Our overall research goal is to contribute to global, national, and regional food security and the ecological and economic sustainability of the inland Pacific Northwest’s (iPNW) agricultural landscape. Specifically, the project aimed to study the potential of integrated crop-livestock (ICL) production systems as resilient and sustainable alternatives to the iPNW’s existing, rainfed agricultural landscape dominated by intensive, small-grain monoculture systems. Factors that signal the timing is right for transitioning toward regional ICL systems include: (1) shift in consumer preferences and demand toward healthier, sustainable, and locally produced food; (2) increasing societal emphasis on ecosystem services and environmental protection in response to greater awareness of the carbon, nitrogen, and energy footprints of food and fuel production; (3) advances in mobile grazing and forage production technologies such as low cost, portable, and flexible animal fencing and watering systems; (4) need for crop diversification and intensification for improved agronomic, environmental, and economic sustainability and to feed a growing human population; and (5) more stringent government regulations and environmental pressures on animal and crop nutrient management. We designed on-farm, ICL research sites—in cooperation with several farmers and ranchers—under a range of dryland (rainfed) conditions within the iPNW agricultural landscape. We anticipate that future implementation of “real” ICL production systems will result in the following outcomes: (1) sustainable agricultural intensification that increases food quantity, quality, and diversity; (2) a more balanced portfolio of agricultural products that are consumed regionally, nationally, and internationally; (3) regional resource use optimization and an internally reliant and resilient production system that is responsive to global climate and societal change; and (4) tightened and reconnected nutrient, energy, and carbon cycles that protect the environment and improve the supply of ecosystem services. The BIOAg Planning Grant helped us create interdisciplinary teams and links that had never worked together before for future research proposal submission to an appropriate funding agency.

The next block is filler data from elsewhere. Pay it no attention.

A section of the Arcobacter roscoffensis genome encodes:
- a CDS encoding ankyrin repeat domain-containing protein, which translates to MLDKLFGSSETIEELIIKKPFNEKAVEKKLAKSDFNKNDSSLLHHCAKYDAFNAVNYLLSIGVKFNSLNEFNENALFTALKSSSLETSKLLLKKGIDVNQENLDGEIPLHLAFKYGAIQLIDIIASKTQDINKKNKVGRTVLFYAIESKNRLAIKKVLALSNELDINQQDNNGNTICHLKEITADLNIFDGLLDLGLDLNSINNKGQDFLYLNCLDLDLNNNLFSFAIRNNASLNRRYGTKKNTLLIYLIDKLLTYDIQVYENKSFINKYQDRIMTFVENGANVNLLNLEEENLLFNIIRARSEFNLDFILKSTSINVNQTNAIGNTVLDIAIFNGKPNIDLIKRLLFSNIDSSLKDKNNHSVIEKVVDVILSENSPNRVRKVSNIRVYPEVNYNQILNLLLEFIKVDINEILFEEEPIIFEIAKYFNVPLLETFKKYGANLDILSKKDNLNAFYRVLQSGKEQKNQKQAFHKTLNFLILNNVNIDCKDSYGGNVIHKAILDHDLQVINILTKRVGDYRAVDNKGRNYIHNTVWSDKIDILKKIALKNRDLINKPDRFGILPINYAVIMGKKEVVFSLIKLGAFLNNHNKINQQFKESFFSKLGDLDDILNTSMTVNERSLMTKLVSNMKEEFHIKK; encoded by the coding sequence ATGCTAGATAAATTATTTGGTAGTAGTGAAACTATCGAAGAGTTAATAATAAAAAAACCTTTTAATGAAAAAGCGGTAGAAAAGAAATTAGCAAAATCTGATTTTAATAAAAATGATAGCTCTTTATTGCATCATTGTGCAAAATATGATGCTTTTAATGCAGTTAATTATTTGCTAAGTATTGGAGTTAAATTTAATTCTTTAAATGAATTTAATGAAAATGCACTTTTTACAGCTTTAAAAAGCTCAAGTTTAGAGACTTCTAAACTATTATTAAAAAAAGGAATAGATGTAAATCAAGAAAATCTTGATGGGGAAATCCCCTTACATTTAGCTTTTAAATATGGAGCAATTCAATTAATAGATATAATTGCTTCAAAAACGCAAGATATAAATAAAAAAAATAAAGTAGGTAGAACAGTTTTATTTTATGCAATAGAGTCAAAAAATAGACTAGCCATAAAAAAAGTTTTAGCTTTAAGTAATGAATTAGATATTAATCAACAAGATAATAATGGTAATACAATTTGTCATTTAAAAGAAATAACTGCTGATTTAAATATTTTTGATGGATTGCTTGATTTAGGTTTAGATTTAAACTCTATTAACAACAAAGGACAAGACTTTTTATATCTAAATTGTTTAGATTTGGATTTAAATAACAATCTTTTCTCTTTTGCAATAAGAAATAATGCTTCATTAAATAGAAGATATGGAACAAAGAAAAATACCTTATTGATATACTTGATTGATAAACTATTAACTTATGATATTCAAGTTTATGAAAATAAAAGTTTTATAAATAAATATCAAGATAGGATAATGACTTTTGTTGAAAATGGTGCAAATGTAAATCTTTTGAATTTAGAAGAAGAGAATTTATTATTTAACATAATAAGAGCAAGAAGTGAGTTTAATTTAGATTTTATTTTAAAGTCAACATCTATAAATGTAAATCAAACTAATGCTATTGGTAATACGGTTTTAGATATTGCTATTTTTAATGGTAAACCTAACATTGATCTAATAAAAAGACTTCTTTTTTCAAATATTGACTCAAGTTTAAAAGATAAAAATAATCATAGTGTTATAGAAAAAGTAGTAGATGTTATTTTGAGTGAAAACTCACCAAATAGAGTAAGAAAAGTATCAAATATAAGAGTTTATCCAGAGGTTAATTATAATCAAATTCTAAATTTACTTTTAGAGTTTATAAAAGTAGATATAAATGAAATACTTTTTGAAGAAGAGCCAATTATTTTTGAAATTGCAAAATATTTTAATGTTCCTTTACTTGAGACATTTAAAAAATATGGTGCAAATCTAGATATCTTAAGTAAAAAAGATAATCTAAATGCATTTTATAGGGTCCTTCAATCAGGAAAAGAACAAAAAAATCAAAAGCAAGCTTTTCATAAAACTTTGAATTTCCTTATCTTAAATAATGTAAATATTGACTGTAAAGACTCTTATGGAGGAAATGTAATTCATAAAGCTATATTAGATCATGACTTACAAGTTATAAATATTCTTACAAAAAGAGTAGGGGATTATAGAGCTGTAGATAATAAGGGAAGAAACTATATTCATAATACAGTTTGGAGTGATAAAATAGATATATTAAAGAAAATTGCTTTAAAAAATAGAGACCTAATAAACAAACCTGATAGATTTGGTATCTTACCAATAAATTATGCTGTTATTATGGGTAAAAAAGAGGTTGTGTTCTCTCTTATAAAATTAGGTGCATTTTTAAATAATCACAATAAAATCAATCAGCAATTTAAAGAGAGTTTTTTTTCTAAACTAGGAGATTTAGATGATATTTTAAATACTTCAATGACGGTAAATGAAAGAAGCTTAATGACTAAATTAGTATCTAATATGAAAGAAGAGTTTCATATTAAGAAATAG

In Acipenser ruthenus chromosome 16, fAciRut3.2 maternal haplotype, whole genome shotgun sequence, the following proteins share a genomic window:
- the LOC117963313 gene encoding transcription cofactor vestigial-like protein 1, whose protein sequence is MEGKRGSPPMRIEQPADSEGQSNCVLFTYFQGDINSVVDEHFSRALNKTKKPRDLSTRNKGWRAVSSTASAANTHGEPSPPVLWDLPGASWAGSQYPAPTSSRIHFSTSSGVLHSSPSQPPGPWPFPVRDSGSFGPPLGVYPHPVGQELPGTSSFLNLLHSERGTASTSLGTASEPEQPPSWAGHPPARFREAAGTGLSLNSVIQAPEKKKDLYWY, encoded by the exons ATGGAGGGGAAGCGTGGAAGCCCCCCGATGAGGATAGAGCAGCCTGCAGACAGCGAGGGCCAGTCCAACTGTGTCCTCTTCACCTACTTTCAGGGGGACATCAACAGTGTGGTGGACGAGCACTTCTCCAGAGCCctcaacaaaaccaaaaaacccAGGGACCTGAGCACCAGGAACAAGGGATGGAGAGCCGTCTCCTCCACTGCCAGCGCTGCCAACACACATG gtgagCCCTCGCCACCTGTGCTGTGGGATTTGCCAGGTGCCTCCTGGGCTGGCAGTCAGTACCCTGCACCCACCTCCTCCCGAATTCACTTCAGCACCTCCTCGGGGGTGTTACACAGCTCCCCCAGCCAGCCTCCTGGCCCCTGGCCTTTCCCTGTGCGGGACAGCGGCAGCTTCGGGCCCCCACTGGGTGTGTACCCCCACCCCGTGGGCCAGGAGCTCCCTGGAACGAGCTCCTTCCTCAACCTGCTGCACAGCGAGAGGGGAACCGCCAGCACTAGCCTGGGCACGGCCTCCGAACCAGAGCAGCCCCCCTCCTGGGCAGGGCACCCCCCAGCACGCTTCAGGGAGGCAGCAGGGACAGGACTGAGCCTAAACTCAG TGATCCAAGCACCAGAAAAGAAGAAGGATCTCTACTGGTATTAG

- Principal Investigator(s): Johnson, K.
- Grant Amount: $8000
Additional Funds Leveraged
The intention of this project was to apply for funding for an integrated project in the NIFA Food Security program. Unfortunately, the newly released 2016 RFA was changed from the previous year and the FlexFarm project did not fit the new focused priority areas. We have examined all of the RFAs that have been released and have found no opportunity to apply. We wish to return the balance of the planning grant funds. We believe that we have created a highly competitive team, have engaged stakeholders, and have developed solid experimental designs for the purpose of submitting a competitive proposal in the future. We intend to continue searching for appropriate funding programs. A part of the team did recently apply for a USDA Western SARE grant using some of the ideas in this project.